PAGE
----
Not specifically mentioned in Weinberger’s book is the difference between bookstores, and libraries, and Amazon.   Why are there never (rarely – Borders had one) public terminals where I can conduct my own search through the bookstores stock?  Libraries excel here.  Not only are books ordered much better, but I can look up exactly what I’m looking for and then go find it on the shelf. I can also browse topic areas.  I get incredibly frustrated at Barnes and Noble trying to a specific book.  On Amazon I will find it within thirty seconds.  The difference of course, is that I have to wait for Amazon to ship it to me, while I can walk out of Barnes and Noble with the book in hand.  Printing on demand would be cool, but I don’t want to fry my printer that way.  E-books?  I haven’t evolved yet.

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Entry filed under: feed my pet brain, information literacy, KM.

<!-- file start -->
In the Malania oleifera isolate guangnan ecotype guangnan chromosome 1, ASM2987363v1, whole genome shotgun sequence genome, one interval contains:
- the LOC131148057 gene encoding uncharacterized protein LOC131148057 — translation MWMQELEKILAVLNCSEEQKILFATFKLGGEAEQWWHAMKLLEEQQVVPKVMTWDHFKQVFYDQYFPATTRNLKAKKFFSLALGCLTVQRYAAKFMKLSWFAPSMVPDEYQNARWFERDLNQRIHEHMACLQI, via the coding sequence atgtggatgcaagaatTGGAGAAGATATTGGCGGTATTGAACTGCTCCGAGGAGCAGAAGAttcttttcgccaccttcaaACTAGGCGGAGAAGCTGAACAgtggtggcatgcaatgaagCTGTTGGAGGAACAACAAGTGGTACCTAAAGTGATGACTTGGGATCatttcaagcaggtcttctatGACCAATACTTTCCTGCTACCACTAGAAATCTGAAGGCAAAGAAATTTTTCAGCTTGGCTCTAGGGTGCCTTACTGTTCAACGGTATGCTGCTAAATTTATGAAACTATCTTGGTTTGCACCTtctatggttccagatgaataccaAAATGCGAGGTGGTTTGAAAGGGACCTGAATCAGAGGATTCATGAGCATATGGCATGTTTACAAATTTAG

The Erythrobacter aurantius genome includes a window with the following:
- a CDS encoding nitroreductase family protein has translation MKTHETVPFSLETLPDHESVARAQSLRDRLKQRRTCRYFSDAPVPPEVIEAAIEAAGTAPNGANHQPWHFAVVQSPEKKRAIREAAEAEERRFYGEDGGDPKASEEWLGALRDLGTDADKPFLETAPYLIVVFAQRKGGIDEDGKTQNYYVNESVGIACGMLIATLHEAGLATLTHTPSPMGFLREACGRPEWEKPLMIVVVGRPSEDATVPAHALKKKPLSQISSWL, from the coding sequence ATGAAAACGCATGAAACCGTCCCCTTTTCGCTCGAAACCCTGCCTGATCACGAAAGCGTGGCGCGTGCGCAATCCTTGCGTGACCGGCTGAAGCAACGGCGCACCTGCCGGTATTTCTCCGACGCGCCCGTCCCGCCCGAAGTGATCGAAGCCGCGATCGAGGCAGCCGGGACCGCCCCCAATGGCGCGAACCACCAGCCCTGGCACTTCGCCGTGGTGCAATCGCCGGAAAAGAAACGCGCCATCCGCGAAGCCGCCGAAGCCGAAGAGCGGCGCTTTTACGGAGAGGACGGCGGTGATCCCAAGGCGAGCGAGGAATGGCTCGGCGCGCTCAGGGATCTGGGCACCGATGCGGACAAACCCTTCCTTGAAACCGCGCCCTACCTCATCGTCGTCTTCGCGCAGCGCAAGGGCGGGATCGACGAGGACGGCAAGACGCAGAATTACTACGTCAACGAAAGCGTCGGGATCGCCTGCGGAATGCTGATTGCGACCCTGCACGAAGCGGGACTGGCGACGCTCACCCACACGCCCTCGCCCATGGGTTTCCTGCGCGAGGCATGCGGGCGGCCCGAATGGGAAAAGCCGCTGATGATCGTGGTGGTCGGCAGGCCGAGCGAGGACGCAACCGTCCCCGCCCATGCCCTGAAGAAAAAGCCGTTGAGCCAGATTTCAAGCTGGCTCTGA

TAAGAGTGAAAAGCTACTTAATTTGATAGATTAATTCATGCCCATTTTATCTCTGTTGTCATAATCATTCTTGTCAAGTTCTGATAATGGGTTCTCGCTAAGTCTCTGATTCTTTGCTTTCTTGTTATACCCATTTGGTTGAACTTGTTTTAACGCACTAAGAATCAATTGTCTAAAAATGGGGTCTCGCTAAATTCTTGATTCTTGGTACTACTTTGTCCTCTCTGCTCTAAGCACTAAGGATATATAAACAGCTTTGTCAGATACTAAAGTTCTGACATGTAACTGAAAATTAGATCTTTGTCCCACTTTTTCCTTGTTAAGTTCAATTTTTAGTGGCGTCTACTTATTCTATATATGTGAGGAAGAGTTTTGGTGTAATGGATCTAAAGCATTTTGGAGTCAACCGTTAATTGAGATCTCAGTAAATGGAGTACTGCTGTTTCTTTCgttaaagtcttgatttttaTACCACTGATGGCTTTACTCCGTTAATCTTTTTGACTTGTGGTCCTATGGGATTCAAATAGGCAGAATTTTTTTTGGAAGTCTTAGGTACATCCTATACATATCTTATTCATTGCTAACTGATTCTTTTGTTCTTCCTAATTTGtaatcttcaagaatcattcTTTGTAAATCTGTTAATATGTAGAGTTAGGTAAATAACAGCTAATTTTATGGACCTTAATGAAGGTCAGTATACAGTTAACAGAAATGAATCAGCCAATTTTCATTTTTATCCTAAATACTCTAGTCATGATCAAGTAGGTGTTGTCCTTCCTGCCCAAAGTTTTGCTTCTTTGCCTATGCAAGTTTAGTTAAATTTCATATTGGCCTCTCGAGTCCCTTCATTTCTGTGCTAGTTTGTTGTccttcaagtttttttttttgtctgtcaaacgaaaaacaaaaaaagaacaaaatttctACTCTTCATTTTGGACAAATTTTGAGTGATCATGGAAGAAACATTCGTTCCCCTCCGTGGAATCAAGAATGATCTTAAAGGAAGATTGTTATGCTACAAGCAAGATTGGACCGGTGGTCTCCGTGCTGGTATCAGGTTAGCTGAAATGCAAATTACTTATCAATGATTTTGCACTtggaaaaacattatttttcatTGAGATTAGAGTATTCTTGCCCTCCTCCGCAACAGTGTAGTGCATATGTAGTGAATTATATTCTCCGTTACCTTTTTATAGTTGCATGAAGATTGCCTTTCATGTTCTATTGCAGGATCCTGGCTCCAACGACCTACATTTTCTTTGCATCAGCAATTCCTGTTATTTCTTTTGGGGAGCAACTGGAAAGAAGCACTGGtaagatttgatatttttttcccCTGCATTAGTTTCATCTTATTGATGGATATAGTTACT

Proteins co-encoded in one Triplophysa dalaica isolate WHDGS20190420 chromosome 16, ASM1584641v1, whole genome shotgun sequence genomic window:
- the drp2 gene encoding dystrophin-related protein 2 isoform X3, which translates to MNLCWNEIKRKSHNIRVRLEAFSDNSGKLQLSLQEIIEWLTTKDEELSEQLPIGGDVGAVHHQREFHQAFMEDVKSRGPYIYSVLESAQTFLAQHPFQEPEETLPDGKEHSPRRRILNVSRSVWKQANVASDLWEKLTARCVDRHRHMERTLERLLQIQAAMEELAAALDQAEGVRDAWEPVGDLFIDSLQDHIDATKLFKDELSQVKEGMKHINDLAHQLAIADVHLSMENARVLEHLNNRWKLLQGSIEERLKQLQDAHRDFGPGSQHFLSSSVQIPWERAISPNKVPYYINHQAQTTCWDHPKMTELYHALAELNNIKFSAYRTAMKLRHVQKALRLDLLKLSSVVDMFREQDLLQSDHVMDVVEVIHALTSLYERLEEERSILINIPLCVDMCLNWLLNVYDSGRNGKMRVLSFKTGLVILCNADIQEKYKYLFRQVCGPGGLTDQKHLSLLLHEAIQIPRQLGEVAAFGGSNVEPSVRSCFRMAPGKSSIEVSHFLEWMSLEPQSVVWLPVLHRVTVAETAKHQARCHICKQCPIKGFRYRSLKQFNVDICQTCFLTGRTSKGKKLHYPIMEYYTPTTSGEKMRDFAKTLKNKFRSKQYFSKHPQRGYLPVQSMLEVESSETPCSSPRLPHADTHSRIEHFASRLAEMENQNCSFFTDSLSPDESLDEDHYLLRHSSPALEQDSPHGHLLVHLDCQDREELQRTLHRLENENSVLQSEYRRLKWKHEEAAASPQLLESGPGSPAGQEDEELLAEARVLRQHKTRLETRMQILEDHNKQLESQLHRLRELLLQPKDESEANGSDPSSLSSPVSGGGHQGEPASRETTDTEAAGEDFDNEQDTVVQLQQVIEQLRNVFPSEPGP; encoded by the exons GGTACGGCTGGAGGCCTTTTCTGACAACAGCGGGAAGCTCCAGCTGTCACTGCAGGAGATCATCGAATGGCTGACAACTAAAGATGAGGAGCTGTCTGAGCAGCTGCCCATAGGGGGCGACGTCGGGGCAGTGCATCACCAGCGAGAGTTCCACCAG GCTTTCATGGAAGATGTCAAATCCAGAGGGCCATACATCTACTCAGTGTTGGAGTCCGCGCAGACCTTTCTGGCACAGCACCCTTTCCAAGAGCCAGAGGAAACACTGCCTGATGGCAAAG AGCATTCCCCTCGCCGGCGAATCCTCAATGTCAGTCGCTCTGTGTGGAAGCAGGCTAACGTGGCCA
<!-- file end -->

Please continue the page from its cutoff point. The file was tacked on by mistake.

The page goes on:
Wikis for organizing things Freaky notes from Freakonomics, by Levitt and Dubner

2 Comments Add your own

  • 1. KM and Organizing Information « Feed My Pet Brain  |  August 28, 2007 at 3:24 pm

    […] post continues, asking questions that calls to mind Glut, Everything is Miscellaneous, and Information Anxiety 2, and Sorting Things Out, etc.: sure organization is great, but how?  […]

    Reply
  • […] distributed the content. Google shuffles the Web, and iPod shuffles the music.”  [Mind trail to Everything is Miscellaneous, where the shuffle techna franca refers the ‘the third order of […]

    Reply